The EU enacted its first legislation against money laundering 27 years ago in 1991 in response to fears that criminal activity could jeopardise the whole financial system. As a result, many ordinary citizens probably feel they have walk about with a “recent utility bill” in their pocket to undertake quite mundane financial transactions.
For all this huge effort by ordinary citizens, the UK’s Home Office reported that only 1,435 people were convicted of money laundering in England and Wales in 2016 – just twice the number of murders committed. In the most recently published annual data only “more than 450 suspicious bank accounts” were closed and a paltry £7 million in suspected criminal funds were frozen. Yet the Home Office estimates that annual money laundering in the UK exceeds £90 billion – 5% of GDP.
The failure of successful enforcement is equally dramatic elsewhere in the EU – and elsewhere in the world. The “Panama Papers” lifted the lid a web of strange financial dealings but 2018 also witnessed a string of massive failures against manifest money laundering – in Latvia, Malta and Estonia, where the local branch of Denmark’s biggest bank is implicated.
The Latvian case has much wider implications for the EU as a whole because the Council of Europe’s (which is not an EU entity) “Committee of Experts on the Evaluation of Anti-Money Laundering Measures and the Financing of Terrorism” (MONEYVAL) concluded that Latvia’s judicial system “did not appear to consider money laundering as a priority.” The Latvian Government must now convince the Financial Action Task Force (FATF) within a year that it has resolved these problems or an EU state may be blacklisted – alongside Syria, Yemen etc.
The EU clearly has a more general problem. According to the latest Europol figures, between 0.7 and 1.2 percent of EU annual GDP is “detected as being involved in suspect financial activity” - a dramatically lower ratio than the UK’s estimate for itself. According to the Director of Europol, “The banks are spending $20 billion a year to run the compliance regime … and we are seizing 1 percent of criminal assets every year in Europe”.
These cases virtually coincided with the entry into force of the EU Fifth Money Laundering Directive in July. Interpol argues that the failure to stem the tide flows from a series of national solutions to deal with an international problem. It seems the national Financial Intelligence Units rarely co-operate with each other. Indeed, it was the US Treasury which blew the whistle in Latvia. Subsequently, it transpired that the ECB did not have the power to “rule” on money laundering cases – that is still a national prerogative. Only when there is a “ruling” can the ECB use it to withdraw a bank’s licence.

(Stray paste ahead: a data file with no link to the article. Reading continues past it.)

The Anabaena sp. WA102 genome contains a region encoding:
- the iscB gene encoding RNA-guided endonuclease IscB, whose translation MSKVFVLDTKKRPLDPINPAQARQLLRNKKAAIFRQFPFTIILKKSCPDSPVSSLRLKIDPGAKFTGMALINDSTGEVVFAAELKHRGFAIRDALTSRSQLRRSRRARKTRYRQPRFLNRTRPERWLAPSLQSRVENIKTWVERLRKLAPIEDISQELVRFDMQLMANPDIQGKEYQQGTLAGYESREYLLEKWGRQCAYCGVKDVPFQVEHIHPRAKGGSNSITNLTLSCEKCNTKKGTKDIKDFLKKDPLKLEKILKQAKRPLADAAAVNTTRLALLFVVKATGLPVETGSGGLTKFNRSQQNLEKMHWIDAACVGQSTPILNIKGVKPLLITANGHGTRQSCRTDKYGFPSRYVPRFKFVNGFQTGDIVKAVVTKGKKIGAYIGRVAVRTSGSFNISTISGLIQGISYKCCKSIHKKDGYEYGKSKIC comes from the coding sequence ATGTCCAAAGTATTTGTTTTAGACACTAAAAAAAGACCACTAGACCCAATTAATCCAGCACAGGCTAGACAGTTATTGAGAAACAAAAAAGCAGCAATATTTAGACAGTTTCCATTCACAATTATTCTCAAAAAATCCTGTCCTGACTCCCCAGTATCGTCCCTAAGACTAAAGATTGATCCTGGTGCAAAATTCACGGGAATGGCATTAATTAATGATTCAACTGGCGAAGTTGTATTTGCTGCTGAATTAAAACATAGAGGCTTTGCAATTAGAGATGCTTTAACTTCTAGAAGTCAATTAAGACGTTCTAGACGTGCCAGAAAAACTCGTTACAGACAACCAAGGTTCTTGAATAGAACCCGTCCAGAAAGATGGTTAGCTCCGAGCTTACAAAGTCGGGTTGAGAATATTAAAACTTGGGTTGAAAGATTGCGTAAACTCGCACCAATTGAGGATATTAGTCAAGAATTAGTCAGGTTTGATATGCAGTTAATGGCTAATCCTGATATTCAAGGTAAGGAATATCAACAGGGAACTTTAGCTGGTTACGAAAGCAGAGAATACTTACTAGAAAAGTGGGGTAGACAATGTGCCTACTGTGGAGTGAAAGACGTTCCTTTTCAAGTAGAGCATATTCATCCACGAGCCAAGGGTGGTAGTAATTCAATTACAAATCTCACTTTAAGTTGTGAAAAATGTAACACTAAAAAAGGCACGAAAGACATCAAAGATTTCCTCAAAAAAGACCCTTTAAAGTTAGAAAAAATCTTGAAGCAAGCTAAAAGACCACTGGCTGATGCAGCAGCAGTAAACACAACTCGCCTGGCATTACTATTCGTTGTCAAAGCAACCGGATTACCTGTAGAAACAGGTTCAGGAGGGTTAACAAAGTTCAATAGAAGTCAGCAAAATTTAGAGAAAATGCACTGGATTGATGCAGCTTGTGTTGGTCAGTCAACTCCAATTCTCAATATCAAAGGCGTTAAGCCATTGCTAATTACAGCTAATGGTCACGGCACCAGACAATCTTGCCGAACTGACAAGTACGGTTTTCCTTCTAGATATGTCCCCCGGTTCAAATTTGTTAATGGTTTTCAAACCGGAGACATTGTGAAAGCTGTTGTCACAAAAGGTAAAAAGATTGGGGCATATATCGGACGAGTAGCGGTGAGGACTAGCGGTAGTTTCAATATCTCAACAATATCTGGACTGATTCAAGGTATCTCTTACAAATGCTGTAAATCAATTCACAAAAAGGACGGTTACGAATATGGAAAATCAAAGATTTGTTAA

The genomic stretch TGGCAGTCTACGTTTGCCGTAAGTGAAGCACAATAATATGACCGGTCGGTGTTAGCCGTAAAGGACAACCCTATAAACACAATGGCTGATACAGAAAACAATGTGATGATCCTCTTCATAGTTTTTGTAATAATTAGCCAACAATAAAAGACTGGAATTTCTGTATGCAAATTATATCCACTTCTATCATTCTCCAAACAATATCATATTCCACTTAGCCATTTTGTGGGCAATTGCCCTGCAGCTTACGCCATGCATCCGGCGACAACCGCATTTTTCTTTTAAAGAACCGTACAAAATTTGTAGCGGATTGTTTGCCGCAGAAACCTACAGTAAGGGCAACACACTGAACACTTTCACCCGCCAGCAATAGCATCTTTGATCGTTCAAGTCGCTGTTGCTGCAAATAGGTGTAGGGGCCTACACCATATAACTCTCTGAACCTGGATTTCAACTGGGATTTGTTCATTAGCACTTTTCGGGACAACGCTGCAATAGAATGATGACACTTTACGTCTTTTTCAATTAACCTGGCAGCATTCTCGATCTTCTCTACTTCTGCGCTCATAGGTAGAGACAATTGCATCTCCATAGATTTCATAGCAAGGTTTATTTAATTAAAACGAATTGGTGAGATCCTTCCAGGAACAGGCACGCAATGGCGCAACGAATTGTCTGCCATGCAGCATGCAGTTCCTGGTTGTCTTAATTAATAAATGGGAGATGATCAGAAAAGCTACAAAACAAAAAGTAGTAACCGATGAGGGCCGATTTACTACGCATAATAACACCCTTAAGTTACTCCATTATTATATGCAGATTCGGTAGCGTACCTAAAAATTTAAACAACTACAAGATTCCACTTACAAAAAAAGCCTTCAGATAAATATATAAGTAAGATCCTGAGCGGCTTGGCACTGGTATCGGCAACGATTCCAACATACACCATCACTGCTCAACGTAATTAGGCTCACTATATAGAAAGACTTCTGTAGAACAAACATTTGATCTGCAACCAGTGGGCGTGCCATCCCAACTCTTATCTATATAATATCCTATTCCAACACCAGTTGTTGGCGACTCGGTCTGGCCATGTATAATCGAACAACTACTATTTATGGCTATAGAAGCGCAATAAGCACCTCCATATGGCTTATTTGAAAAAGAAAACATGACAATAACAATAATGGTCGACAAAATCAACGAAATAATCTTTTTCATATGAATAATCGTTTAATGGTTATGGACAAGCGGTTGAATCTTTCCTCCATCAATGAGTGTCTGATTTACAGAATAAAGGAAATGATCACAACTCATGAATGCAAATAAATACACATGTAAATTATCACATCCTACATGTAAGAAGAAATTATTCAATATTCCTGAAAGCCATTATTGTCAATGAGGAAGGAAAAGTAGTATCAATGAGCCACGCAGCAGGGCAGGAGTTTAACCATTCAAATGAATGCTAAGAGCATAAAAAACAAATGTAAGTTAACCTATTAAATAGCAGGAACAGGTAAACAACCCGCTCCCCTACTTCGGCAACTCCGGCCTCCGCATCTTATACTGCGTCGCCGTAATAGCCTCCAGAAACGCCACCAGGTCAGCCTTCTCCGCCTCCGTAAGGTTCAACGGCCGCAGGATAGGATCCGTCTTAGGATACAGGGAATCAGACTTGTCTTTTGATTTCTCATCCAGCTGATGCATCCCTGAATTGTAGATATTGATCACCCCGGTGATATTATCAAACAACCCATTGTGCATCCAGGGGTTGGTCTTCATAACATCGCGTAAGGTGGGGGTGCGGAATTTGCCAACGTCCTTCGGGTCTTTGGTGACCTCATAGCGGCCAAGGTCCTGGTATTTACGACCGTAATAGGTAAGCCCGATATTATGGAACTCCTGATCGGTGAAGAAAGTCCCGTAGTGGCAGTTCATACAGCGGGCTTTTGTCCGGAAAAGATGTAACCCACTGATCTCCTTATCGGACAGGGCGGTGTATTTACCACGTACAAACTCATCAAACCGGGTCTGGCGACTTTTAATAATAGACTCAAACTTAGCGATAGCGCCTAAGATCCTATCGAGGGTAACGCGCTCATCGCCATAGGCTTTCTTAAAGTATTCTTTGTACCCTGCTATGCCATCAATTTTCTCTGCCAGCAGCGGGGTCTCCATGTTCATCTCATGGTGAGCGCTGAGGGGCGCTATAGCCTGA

Clearly and in the time-honoured process of shutting the stable door after the horse has bolted, “something must be done”. The 5th AML Directive may now be in force, but Member States still have 18 months to implement it. Moreover, it enhances various powers of the states but does not oblige them to use the powers effectively. So thoughts are turning to the potential contents of a Sixth Directive.
Perhaps an EU-level anti-money laundering authority is necessary as part of the single financial market but also as part of a single enforcement of the intentions of EU level legislation in other fields. The European Commission has set up a working group including the SSM and the three ESAs to identify specific actions. This will build on the Commission’s six possible actions (see below) and a report is imminent.
Action 1: Better use of the European Supervisory Authorities powers to ensure the correct application of EU law and supervisory convergence by national AML authorities;
•Action 2: Better integration of AML considerations into prudential supervision;
•Action 3: Greater use of supervisory colleges to consider AML issues;
•Action 4: More clarity on when and how the power to revoke a banking licence (or other financial institution's license) can be used in the case of money laundering concerns;
•Action 5: Improving coordination and exchange of information;
•Action 6: Consideration of any further steps necessary for a stronger common Union approach to AML supervision and compliance.
The SSM has already called for the establishment of a European Authority (but which is separate from the ECB/SSM) “as anti-money laundering concerns both the supervisory and criminal/judicial spheres, reviewing the [AML] Directive may not suffice to ensure cooperation is smooth and all-encompassing. Establishing a European AML authority could bring about such a degree of improved cooperation”.
However, such technical measures may also be politically highly sensitive. If Member States want – collectively - to regain their sovereignty from organised crime, they may have to pool even more of their nominal sovereignty as 27 years of effort have removed the risks of criminal activity to the financial system. Nothing could illustrate more powerfully the longer-term integrative effect of the single currency as it obliges the euro-area states to move towards an ever-closer union.
See European Parliament’s excellent and detailed analysis www.europarl.europa.eu/RegData/etudes/IDAN/.../IPOL_IDA(2018)614496_EN.pdf